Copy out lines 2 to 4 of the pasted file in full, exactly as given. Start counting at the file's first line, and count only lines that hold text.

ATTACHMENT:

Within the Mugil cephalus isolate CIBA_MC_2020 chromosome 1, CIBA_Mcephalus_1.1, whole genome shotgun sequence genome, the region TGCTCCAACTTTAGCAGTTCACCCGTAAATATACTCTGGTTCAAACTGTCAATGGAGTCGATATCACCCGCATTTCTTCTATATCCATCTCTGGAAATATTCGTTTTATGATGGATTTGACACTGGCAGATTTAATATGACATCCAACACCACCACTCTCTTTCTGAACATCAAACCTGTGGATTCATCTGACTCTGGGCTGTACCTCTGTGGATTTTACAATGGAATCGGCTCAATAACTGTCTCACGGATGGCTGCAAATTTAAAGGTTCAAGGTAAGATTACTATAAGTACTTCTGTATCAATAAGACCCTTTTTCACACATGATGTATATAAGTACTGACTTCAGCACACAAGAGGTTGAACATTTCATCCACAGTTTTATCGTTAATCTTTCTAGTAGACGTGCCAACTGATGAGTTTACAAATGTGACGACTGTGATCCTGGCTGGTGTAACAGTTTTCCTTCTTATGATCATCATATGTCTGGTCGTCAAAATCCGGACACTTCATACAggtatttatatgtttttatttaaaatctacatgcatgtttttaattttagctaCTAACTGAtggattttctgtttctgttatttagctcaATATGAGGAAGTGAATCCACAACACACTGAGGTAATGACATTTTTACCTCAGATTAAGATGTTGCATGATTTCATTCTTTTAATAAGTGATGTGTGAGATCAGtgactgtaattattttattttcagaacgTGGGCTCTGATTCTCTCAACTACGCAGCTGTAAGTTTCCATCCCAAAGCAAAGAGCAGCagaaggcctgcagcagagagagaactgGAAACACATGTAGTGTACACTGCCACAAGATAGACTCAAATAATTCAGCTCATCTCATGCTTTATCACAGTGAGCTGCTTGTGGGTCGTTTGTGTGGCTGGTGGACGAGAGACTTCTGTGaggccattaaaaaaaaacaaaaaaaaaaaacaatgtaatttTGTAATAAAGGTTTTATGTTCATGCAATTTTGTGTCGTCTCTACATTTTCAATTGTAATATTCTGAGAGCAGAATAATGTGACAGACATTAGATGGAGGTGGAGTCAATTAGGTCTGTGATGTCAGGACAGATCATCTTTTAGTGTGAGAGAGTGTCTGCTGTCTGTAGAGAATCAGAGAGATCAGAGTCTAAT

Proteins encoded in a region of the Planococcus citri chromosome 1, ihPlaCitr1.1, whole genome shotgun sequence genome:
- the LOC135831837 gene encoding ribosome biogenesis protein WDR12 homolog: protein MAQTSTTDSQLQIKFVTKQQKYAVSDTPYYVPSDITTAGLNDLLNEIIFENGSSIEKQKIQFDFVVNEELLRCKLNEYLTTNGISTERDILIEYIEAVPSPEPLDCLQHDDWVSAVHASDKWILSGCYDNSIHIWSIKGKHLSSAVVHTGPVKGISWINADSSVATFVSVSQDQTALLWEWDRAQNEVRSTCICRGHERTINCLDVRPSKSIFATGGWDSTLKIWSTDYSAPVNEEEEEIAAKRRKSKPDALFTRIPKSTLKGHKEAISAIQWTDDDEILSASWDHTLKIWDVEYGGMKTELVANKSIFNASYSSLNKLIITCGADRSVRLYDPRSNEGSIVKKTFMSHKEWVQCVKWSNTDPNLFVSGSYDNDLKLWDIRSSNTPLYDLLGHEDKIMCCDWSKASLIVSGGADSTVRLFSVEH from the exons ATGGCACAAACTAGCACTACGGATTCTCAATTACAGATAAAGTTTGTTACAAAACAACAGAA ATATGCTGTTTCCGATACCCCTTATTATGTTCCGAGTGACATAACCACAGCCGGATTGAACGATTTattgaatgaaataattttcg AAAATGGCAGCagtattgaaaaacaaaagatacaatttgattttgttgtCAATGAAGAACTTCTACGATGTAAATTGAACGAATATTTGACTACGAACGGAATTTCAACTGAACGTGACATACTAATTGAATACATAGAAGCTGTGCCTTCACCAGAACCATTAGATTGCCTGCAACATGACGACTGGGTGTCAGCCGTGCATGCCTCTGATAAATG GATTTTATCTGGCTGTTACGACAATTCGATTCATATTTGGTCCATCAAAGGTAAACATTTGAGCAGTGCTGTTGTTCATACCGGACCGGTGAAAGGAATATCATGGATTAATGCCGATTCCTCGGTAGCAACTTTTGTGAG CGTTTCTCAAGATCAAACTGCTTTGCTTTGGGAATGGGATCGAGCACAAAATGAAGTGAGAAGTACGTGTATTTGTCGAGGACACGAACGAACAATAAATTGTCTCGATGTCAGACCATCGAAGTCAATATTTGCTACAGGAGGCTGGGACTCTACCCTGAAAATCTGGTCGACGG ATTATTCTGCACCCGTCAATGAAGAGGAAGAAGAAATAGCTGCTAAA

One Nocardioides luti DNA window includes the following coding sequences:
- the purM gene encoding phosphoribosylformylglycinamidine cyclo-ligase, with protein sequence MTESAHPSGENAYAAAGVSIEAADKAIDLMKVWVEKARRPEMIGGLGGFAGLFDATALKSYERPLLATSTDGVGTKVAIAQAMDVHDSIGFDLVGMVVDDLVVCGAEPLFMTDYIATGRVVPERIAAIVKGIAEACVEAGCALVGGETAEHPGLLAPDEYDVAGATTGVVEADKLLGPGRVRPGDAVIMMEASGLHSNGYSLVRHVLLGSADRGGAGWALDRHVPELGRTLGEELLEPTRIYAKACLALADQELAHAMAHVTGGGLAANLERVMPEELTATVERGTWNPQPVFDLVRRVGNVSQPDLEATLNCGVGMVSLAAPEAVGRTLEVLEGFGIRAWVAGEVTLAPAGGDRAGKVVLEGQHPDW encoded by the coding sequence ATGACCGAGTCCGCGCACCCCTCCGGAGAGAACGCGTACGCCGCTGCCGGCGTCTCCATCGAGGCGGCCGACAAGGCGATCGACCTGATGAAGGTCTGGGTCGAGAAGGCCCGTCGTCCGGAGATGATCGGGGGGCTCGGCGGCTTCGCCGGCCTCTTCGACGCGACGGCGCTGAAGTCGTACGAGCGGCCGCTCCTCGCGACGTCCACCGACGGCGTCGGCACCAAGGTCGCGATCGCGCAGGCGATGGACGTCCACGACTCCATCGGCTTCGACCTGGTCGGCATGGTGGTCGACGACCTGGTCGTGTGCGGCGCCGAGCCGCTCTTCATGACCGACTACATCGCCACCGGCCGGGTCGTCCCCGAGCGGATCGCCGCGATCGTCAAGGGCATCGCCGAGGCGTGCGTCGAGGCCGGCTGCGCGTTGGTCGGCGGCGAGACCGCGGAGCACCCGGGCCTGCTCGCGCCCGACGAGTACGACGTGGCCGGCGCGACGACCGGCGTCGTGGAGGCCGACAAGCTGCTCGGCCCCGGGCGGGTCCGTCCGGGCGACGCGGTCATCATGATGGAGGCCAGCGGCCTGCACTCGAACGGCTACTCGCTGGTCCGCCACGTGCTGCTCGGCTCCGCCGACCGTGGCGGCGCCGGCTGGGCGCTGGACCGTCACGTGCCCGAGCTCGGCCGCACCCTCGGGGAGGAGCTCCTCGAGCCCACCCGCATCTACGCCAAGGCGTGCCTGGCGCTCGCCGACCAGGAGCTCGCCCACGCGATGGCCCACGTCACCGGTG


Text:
Proteins encoded in a region of the Planococcus citri chromosome 1, ihPlaCitr1.1, whole genome shotgun sequence genome:
- the LOC135831837 gene encoding ribosome biogenesis protein WDR12 homolog: protein MAQTSTTDSQLQIKFVTKQQKYAVSDTPYYVPSDITTAGLNDLLNEIIFENGSSIEKQKIQFDFVVNEELLRCKLNEYLTTNGISTERDILIEYIEAVPSPEPLDCLQHDDWVSAVHASDKWILSGCYDNSIHIWSIKGKHLSSAVVHTGPVKGISWINADSSVATFVSVSQDQTALLWEWDRAQNEVRSTCICRGHERTINCLDVRPSKSIFATGGWDSTLKIWSTDYSAPVNEEEEEIAAKRRKSKPDALFTRIPKSTLKGHKEAISAIQWTDDDEILSASWDHTLKIWDVEYGGMKTELVANKSIFNASYSSLNKLIITCGADRSVRLYDPRSNEGSIVKKTFMSHKEWVQCVKWSNTDPNLFVSGSYDNDLKLWDIRSSNTPLYDLLGHEDKIMCCDWSKASLIVSGGADSTVRLFSVEH from the exons ATGGCACAAACTAGCACTACGGATTCTCAATTACAGATAAAGTTTGTTACAAAACAACAGAA ATATGCTGTTTCCGATACCCCTTATTATGTTCCGAGTGACATAACCACAGCCGGATTGAACGATTTattgaatgaaataattttcg AAAATGGCAGCagtattgaaaaacaaaagatacaatttgattttgttgtCAATGAAGAACTTCTACGATGTAAATTGAACGAATATTTGACTACGAACGGAATTTCAACTGAACGTGACATACTAATTGAATACATAGAAGCTGTGCCTTCACCAGAACCATTAGATTGCCTGCAACATGACGACTGGGTGTCAGCCGTGCATGCCTCTGATAAATG GATTTTATCTGGCTGTTACGACAATTCGATTCATATTTGGTCCATCAAAGGTAAACATTTGAGCAGTGCTGTTGTTCATACCGGACCGGTGAAAGGAATATCATGGATTAATGCCGATTCCTCGGTAGCAACTTTTGTGAG CGTTTCTCAAGATCAAACTGCTTTGCTTTGGGAATGGGATCGAGCACAAAATGAAGTGAGAAGTACGTGTATTTGTCGAGGACACGAACGAACAATAAATTGTCTCGATGTCAGACCATCGAAGTCAATATTTGCTACAGGAGGCTGGGACTCTACCCTGAAAATCTGGTCGACGG ATTATTCTGCACCCGTCAATGAAGAGGAAGAAGAAATAGCTGCTAAA

One Nocardioides luti DNA window includes the following coding sequences: